10 new songs to listen to this week from Feid to Rawayana



This is a weekly compilation small reviews of songs and EPs from our musical authors. Discover new favorites, read nuanced reviews of the hottest releases of the week, and more. Follow our playlist containing these songs and more on Spotify Where Apple Music.

Feid, Mora, Eladio Carrion – “Fumeteo (Remix)”

Feid’s latest album, Inter Shibuya, presents a new leader in the Colombian vision of reggaeton. Among the hits written by the 29-year-old artist, “Fumeteo” deserves a climax with 12 million views on YouTube and a somber production by Sky Rompiendo, who managed to bring a 2000s hip-hop aura to Timbaland. . . All of this is more than enough for Feid to revamp his own song, a task that has been successfully accomplished by Eladio Carrion’s laid-back style and Mora’s storytelling style. – Felipe Maia

Sech, DJ Khaled – “Borracho”

We don’t know if Sech found himself in this situation playing himself, but we do hear him go through it in “Borracho”. With the tallest hypeman / meme living by his side, the Panamanian emcee drips honey over dembow’s surprisingly hard beats, lamenting that his lover is gone while he drinks himself into oblivion. Hook after hook land as he yearns for his partner, wishes him the best and tries to forget him completely with the help of alcohol, making “Borracho” a late contender for the sad perreo anthem of 2021. -Marcos Hassan

REYNA – “Home alone”

Christmas is fast approaching and we can already feel it in the air. But if you still can’t, don’t worry, REYNA has just what it takes to get you in the holiday mood. Written over the past winter and stripped down, “Home Alone” gives us just the right amount of warmth and nostalgia that any good Christmas song should have. At the end of the song, we also want to curl up on a couch with someone special and watch a young Macaulay Culkin terrorize a pair of burglars. – Cheky

Late Nite Laundry – “Back of My Head”

Originally from Chicago, soul group Late Nite Laundry underwent a sudden recalibration last year after their debut EP stopped touring due to the pandemic and their lead singer left the group. The remaining members stepped forward and released new music at a steady pace, with a new but not yet new identity that maintained the jazzy recipe that got them off the ground to begin with. Their new single, “Back of My Head,” is where the two meet as the vocals of bassist Emily Burlew and guitarist Ari Lindo slip into a dreamy tune, together echoing the heartbreak of her lyrics. – Juan J. Arroyo

Natisú – “La Distancia”

As the title of his brand new album suggests Hay Un Fuego, a brilliant and powerful fire engulfed the heart of Chilean singer-songwriter and producer Natisú. Whether it’s fanning the flames of revolution on the recent single “Somos la Resistencia” or embracing transformative symbolism on the new existential stand “Las Distancias”; Natisú explores evolution and rebirth with radically delicate vocal performances and explosive electronic breakdowns. – Richard Villegas

MUSAS – “Destino” feat. Luis Eduardo Acústico

From the soundtrack of the Netflix series La Casa de Papel to Brazilian funk “Só Quer Vrau”, the old-fashioned Italian protest song “Bella Ciao” has been revamped in many versions over the past decades. The Musas trio jump in the same trend with “Destino”, a single that begins with the song’s more than recognizable original melody and turns into an EDM, salsa choke frenzy. Luis Eduardo Acústico, a Colombian singer who has gained the spotlight in his country, takes the stage with a few lines and dance moves, both equally well handled by the girl group Musas. – Felipe Maia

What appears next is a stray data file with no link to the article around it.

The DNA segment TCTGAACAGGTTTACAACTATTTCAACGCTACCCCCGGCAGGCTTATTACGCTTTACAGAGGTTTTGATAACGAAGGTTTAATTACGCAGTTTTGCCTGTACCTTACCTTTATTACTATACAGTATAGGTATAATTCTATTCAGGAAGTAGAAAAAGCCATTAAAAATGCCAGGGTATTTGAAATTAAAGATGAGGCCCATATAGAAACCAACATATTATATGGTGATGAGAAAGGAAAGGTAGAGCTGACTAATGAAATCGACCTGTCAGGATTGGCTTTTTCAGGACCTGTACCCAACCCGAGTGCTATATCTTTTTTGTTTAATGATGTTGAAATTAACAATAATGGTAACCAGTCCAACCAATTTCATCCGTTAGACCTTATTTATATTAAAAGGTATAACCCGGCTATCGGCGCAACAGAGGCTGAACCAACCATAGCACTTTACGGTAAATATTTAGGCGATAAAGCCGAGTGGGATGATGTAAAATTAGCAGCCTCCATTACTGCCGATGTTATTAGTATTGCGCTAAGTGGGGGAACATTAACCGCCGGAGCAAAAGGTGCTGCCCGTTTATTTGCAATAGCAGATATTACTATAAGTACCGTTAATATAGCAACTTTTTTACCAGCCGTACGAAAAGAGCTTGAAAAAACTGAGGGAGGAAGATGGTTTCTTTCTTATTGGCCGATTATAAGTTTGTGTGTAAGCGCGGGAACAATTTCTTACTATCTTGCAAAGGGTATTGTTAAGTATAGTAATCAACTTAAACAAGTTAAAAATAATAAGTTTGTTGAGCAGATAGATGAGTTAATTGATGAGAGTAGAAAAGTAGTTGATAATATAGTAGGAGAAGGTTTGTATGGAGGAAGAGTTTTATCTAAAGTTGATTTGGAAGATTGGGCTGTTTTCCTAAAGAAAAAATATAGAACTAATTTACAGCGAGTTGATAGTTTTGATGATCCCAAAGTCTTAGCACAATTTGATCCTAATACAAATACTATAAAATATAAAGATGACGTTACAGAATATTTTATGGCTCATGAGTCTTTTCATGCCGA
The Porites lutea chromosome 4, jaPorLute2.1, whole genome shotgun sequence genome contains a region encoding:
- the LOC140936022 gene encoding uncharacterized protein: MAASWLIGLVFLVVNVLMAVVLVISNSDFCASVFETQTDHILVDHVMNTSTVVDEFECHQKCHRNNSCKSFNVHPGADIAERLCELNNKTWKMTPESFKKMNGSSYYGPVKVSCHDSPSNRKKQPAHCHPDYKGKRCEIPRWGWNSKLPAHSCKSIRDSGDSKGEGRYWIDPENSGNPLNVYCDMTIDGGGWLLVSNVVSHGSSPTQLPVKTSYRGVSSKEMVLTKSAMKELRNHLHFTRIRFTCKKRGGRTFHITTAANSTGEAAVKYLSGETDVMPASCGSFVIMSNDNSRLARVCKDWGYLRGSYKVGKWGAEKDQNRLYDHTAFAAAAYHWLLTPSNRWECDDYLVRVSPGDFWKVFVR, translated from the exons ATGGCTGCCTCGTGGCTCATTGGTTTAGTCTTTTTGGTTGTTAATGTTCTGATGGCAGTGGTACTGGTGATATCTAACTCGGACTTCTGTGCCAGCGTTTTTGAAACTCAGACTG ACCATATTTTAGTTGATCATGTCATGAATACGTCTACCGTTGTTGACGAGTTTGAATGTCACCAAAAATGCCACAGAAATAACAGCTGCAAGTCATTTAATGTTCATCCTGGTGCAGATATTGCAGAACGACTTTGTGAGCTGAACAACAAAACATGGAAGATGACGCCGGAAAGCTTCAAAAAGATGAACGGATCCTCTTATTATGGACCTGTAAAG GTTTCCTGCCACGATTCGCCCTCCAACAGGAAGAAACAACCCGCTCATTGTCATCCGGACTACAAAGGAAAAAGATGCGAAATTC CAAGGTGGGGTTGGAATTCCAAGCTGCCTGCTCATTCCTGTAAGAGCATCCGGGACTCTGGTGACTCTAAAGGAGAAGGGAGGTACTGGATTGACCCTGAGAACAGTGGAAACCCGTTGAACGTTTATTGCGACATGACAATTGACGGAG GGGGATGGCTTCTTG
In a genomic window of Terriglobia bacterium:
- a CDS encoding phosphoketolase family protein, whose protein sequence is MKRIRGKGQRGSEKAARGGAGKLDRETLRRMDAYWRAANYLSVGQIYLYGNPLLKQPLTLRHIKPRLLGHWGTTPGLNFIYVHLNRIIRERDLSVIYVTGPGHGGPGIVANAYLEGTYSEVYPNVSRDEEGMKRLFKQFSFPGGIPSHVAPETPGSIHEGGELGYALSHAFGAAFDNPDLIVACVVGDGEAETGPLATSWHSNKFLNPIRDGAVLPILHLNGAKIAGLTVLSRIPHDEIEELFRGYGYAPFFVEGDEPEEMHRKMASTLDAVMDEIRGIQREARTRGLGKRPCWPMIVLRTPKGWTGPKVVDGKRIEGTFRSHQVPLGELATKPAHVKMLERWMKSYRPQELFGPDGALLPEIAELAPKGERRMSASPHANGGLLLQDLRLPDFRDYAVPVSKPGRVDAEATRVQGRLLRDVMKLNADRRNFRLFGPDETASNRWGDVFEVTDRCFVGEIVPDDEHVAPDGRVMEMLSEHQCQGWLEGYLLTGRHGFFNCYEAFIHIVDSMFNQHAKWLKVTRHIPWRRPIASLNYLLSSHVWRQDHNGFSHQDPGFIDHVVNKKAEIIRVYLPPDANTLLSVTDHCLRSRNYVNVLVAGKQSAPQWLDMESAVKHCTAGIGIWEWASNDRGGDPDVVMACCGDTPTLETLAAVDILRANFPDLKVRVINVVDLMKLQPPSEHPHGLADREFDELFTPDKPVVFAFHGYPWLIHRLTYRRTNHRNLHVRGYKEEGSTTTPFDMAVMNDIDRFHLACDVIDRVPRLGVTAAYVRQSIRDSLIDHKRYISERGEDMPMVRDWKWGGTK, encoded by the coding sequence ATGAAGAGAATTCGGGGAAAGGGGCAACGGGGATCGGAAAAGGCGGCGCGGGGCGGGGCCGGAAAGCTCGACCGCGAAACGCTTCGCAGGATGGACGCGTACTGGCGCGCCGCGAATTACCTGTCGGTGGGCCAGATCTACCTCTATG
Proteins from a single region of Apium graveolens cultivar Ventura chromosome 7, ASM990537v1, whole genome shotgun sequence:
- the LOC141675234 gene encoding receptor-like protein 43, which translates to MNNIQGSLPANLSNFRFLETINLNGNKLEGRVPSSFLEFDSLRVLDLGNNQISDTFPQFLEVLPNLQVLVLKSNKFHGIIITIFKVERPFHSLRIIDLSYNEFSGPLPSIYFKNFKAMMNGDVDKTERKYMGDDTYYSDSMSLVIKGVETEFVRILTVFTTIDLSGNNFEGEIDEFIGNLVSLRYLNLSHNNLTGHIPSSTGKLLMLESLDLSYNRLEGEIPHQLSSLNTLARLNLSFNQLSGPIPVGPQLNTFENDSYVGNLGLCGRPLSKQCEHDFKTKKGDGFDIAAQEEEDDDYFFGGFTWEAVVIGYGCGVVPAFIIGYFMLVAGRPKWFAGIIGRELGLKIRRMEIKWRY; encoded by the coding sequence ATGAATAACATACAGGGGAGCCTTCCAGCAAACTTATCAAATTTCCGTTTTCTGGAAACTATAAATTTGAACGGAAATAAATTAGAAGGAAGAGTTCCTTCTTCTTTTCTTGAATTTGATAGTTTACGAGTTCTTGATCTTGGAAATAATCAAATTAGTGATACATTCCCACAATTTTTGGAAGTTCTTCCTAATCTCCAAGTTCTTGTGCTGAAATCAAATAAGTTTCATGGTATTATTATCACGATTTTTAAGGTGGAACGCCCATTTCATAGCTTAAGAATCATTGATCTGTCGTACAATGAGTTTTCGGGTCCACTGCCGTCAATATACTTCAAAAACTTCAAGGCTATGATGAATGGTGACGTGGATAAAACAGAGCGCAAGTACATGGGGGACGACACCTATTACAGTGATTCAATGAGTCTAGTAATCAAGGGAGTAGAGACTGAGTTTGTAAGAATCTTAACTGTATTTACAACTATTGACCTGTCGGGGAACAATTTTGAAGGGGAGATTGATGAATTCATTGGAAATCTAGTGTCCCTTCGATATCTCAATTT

Austero – “Despierto En Mi Mente”

Listening to “Despierto En Mi Mente”, we can conclude that rock n ‘roll has withdrawn to the Chihuahua desert to evolve into its next phase. This trio produces a rusty metallic waltz with undertones of post-hardcore, bringing gravity to their simple yet imposing sheer. Surprising guitar melodies hint at the emotion in the song, fully blossoming when the piano appears in the outro. -Marcos Hassan

Rawayana – “Caney” (feat. Jambene)

After the release of their fourth studio album Cuando los Acéfalos Predominan just a few months ago, the Venezuelan collective Rawayana is back with a new collaboration with singer Jambene. “Caney” takes them back to the reggae / rocksteady pop sounds that made them popular in the first place, and it’s no coincidence: this song is Rawayana congratulating himself on all the hard work they’ve put in over a decade. , and we’re ready to join in the celebration. – Cheky

San Mateo – “Mala Tuya Pero No” exploit. Los Rarxs

Vermont and Puerto Rico may seem strange at first glance, but it’s hard to deny the fruits of this union when listening to the sound of self-proclaimed psych / soul group San Mateo. San Juan-based Matteo Burr and Burlington music fixture Matthew Hagen released their single “Sorry don’t dry those tears” and gave it some sazón courtesy of trap / soul group Los Rarxs. Vento Alejandro’s voice honors Craig Mitchell’s original lyrics while giving them a decidedly Boricua twist while hosts Erre and FOKINFROID inject the swagger that has just been wronged and have the confidence to move on. – Juan J. Arroyo

Inka – “Jarabe”

Spirited Dominican rapper Inka has come a long way from the original narratives of early singles like “La Ambulancia,” creating increasingly sharp bars that target colorism, materialism, and social inequality. Offering a spoonful of perreo catharsis on their latest single “Jarabe”, Inka expresses her frustrations at the overwhelming concrete sprawl of Santo Domingo and the incessant duel of hate and grinding that makes dance a soul-nourishing refuge. – Richard Villegas

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